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Hi, Michael here.
A couple weeks back we released a beta version of the Attack Surface Analyzer tool. Hopefully, you’ve downloaded and looked at it by now!
This tool is one of many tools we use as part of the SDL to help software developers make their products more secure. But we didn’t always have a tool like this; we used a collection of tools to measure various attack surface elements, such as open ports or services running by default. Clearly running lots of little tools is tedious, so we created the attack surface analyzer tool.
In the rest of this article, I’d like to spend some time explaining how we’ve refined the attack surface analysis process at Microsoft over the years.
Prior to working on the SDL, I worked on the IIS4, 5 and 6 teams and one of the items I created in 2000 was a simple checklist for web server administrators to use to lock down IIS4 and IIS5 servers. The checklist was not required for IIS6, but more on this later.
In 2002, Steve Lipner asked me how I would measure security progress in Windows .NET Server (it later became Windows Server 2003.) His question was totally open-ended, so I thought about it for a while. After a couple of days, I told him I thought that designing products as securely as possible and writing code that’s as secure as possible were lofty goals and we need to also think about not exposing features to attackers that are not commonly used. I had created some metrics that became known as the Relative Attack Surface Quotient or “RASQ.” Yes, many people tried to find ways of deriving RASCAL or RASQAL acronyms, but none succeeded!
The data elements we measured included:
· Open ports
· Named pipes
· RPC endpoints
· Null Sessions
· Installed Services
· Services running default
· Services running as SYSTEM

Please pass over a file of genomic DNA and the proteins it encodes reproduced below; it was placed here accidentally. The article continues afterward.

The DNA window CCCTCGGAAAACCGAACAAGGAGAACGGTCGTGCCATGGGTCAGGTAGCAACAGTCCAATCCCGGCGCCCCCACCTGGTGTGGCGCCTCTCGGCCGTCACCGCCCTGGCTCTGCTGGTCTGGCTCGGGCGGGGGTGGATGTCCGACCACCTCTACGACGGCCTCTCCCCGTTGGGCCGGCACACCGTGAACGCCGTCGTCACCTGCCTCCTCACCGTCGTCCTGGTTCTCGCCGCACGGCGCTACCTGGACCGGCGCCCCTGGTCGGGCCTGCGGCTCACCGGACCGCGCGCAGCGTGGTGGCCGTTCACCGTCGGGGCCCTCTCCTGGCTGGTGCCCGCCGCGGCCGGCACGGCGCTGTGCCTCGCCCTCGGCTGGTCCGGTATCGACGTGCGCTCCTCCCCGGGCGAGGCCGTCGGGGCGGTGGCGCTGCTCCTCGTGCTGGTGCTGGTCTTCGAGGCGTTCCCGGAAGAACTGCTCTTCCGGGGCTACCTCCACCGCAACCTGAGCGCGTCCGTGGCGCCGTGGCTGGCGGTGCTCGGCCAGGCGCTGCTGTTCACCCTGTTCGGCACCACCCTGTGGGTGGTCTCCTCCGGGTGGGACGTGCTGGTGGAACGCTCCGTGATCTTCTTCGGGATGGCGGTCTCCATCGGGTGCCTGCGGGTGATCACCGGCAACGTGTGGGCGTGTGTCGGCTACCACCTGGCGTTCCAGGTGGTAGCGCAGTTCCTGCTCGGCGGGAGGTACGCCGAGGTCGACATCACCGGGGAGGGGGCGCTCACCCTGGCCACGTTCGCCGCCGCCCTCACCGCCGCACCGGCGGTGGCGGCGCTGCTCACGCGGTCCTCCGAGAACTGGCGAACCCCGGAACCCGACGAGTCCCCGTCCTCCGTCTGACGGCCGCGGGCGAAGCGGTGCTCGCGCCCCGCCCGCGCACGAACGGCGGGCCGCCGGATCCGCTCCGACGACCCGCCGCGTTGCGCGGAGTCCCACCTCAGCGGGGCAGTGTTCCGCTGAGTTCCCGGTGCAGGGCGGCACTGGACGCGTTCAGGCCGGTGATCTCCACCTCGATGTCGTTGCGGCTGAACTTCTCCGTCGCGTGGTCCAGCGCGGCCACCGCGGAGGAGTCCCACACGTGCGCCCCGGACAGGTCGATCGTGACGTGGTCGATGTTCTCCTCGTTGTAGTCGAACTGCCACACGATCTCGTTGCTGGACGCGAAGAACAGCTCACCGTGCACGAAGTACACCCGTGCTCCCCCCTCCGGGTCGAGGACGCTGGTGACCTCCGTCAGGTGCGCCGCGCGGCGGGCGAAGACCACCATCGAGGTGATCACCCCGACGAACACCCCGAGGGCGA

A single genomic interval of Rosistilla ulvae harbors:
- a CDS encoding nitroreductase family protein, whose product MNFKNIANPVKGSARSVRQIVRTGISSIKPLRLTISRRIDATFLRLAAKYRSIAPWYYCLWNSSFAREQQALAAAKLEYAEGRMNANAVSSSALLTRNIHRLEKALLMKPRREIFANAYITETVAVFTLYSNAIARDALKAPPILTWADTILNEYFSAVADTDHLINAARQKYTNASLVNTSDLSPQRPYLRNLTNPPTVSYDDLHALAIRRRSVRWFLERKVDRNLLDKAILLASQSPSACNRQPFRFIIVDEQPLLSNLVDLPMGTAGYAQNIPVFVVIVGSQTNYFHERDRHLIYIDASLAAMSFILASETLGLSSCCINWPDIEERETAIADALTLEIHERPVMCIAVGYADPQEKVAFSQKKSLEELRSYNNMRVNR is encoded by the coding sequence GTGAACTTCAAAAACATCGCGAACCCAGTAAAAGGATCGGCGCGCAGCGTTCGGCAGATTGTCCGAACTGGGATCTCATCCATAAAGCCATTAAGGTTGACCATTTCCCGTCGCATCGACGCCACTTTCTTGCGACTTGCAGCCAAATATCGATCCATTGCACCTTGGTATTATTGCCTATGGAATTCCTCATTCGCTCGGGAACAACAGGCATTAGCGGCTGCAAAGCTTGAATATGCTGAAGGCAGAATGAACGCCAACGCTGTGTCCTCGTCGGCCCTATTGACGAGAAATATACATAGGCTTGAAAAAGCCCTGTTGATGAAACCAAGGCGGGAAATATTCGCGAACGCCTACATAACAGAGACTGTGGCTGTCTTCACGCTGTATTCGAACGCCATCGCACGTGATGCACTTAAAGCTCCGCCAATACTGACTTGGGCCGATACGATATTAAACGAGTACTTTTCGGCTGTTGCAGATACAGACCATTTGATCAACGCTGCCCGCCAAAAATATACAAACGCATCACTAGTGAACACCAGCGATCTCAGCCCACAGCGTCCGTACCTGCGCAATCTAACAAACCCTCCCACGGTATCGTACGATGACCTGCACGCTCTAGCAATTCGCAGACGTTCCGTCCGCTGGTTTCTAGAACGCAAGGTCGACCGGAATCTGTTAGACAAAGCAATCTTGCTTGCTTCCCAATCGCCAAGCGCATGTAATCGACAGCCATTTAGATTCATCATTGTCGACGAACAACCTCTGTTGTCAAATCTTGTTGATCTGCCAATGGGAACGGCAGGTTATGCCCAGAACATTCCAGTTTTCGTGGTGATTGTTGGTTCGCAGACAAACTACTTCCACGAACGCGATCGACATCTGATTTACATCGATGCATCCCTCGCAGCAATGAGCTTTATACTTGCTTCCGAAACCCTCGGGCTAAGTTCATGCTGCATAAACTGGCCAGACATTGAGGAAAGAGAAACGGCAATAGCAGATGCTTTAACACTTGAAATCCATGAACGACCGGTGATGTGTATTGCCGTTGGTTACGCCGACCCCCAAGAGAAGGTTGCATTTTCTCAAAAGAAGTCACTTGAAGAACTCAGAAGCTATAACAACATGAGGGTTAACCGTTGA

· IIS web directories (including sample apps)
Enumerating all these elements took about a dozen tools. The output of each tool was tallied to create a graph like this that showed the RASQ for each version of Windows since Windows NT4 through Windows XP. Smaller is better.
Notice the delta from “Windows NT 4 SP6a + Option Pack” to “Windows NT 4 SP6a + Option Pack + IISChk” and “Windows 2000” to “Windows 2000 + IISChk.” IISChk is the checklist I mentioned, and the “Option Pack” is IIS4. Clearly, part of a checklist’s goal is to reduce attack surface.
I think the most telling delta is from “Windows 2000 + IISChk” to “Window Server 2003.” The default install of Windows Server 2003 has a smaller attack surface than the default install of Windows 2000 after the checklist is applied. This was a watershed moment for Microsoft Windows, and the biggest change was IIS was no longer installed by default.
As the SDL started to evolve, we invented the slogan “Secure by Design, Secure by Default.” The first clause means “get the design and code secure” and the last clause means “the product will never be 100% secure, so reduce the product’s attack surface.”
Once development teams inside Microsoft saw the value of a reduced attack surface: fewer security bulletins and lower severity bulletins, it was obvious we had to streamline how we measured attack surface. So the attack surface analysis tool was born in our group. This tool is a standard tool run by all teams as part of their SDL requirements.
An important success factor to using this tool is to run it often, preferably on every build, to make sure you catch anything that might unnecessarily increase attack surface.
Next week at the RSA Conference 2011 in San Francisco, Bryan Sullivan and I will present a paper entitled, “[AND-108] Stop Exposing Yourself: Principles of Attack Surface Analysis and Reduction” that explains the process of attack surface analysis and provide guidance for reducing attack surface without annoying your customers.
So, if you’re at the conference, please stop by. Even if it’s just to say “hi!” or see a demo of the new tool.
Speaking of demos, one of the team members that created the tool, Solomon Lukie, will be at the Microsoft booth at the RSA Conference giving hands-on demos and explaining the tool’s value.
And speaking of the RSA Conference, Scott Charney, corporate vice president of Trustworthy Computing at Microsoft, will present a keynote session on Collective Defense: Collaborating to Create a Safer Internet. Scott will highlight computing trends and discuss the reality of evolving cyber threats. He will share Microsoft’s vision about how we can collectively work together to improve security protections for all Internet users. The keynote will be at 9:00 am on Tuesday, February 15, in North Hall D, Moscone Center (KEY-101).
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